β-Blockers and their possible effect on prostate cancer mortality


Data from two studies just published by a team of Norwegian researchers have suggested the possibility that men taking β-blockers for other (e.g., cardiovascular) conditions may have an increased survival benefit compared to other men who are diagnosed with and treated for high-risk or metastatic prostate cancer.

In the first of these two studies, Grytli et al. looked at data from the so-called Oslo II study conducted in in 2000. In this study. data from 6,515 patients were linked to data from the Cancer Registry of Norway and Statistics Norway. The authors used the combined database information to investigate prostate cancer risk and overall and prostate cancer-specific mortality and any association with the use of β-blockers.

Here is what they found:

  • At baseline (when the Oslo II study was started)
    • 776/6,515 men (11.9 percent) reported using a β-blocker.
    • 212/6,515 men (3.3 percent) had been diagnosed with prostate cancer before the survey was carried out.
    • So 6,303 eligible men could be followed for analysis of the incidence of prostate cancer.
  • The average (median) follow-up was 122 months.
  • During this follow-up period
    • 448/6,303 men (7.1 percent) were newly diagnosed with prostate cancer.
    • There was no association between β-blocker use and risk for a new diagnosis of prostate cancer risk (hazard ratio ([HR] = 1.05)
  • When all eligible patients were considered (including those with a diagnosis of prostate cancer before the study was started)
    • There was no statistically significant association between β-blocker use and prostate cancer-specific mortality (HR = 0.55; P = 0.16).
    • There was no statistically significant association between β-blocker use and overall mortality (HR = 0.88; P = 0.57).
  • In the subgroup of men who were scheduled to receive androgen deprivation therapy (ADT), as reported to the Cancer Registry (n = 263)
    • β-blocker use was associated with a statistically significant reduction in prostate cancer-specific mortality (HR = 0.14; P = 0.032).
  • β-blocker use did not appear to affect PSA level, Gleason score, or T-stage at diagnosis.

Based on these early data, the authors concluded that there was a possible benefit from β-blocker use in men with prostate cancer needing treatment with ADT.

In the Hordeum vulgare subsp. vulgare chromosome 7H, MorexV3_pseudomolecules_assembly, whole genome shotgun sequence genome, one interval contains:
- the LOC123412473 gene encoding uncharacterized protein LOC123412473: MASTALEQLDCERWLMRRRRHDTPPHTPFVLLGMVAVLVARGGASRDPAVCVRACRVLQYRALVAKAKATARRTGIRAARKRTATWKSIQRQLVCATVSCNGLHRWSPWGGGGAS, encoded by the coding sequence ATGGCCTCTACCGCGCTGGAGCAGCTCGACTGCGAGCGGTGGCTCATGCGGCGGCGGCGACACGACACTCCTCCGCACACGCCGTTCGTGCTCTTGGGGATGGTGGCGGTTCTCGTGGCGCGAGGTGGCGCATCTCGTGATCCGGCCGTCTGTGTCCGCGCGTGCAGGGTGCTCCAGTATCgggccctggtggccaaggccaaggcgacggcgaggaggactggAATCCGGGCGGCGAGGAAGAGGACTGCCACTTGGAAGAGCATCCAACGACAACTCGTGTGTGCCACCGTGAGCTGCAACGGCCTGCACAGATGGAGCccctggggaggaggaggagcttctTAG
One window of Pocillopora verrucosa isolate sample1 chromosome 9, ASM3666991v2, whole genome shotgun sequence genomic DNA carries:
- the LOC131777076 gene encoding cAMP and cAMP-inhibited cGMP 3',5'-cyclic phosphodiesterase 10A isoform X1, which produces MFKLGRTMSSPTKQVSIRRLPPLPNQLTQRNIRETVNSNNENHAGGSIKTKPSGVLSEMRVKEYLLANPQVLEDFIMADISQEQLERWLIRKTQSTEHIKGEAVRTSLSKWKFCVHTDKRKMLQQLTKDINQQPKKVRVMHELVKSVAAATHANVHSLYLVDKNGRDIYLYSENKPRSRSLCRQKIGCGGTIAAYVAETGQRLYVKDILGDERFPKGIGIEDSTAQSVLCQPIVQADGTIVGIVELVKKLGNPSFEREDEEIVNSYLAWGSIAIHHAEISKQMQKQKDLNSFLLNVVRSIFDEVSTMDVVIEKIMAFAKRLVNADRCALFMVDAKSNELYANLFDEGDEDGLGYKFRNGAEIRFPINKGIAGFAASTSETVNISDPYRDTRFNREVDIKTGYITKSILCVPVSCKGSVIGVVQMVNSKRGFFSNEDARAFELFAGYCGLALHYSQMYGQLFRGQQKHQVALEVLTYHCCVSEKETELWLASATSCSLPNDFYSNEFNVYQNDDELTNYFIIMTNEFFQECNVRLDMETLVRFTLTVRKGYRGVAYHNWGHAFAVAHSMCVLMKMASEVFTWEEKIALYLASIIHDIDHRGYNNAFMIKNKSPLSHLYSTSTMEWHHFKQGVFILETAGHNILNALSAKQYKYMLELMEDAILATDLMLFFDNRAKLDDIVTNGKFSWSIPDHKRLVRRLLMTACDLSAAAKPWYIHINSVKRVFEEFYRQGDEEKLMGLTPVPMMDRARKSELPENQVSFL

In their second study, Grytli et al. looked at the data on all patients reported to the Cancer Registry of Norway as having a diagnosis of prostate cancer between 2004 and 2009 (n = 24,571). Of these patients, 3,561 were found to have high-risk or metastatic disease at the time of diagnosis.

Based on their analysis of data from this second cohort of patients, Grytli et al. showed the following:

  • Median patient follow-up was 39 months.
  • β-Blocker use was associated with a statistically significant reduced prostate cancer-specific mortality.
  • The observed reduction in prostate cancer-specific mortality was independent of the use of drugs like statins or aspirin.
  • There was no statistically significant association between β-blocker use and all-cause mortality.

Grytli et al. again concluded that β-blocker use was associated with a statistically significant reduction in prostate cancer-specific mortality in patients men with high-risk or metastatic prostate cancer at the time of diagnosis.

We already know that there is good evidence that the use of statins may be associated with an overall survival benefit for men with prostate cancer. Just the other day, we reported on data presented at the Genitourinary Cancers Symposium suggesting that men on long-term ADT might also receive some form of survival benefit from the use of anticoagulants.

It is becoming increasingly hard not to jump to the conclusion that, for men who need to start long-term ADT, it might be wise to also start taking some form of treatment that is known to lower risk for cardiovascular disease (unless one is already doing this). Of course it would be nice if we could also know which type of cardiovascular agent appeared to offer the greatest potential benefit under such circumstances!

As Grytli et al. are careful to point out, their “findings need validation from further observational studies.” Better still would be validation in randomized, prospective, double-blind, randomized clinical trials!

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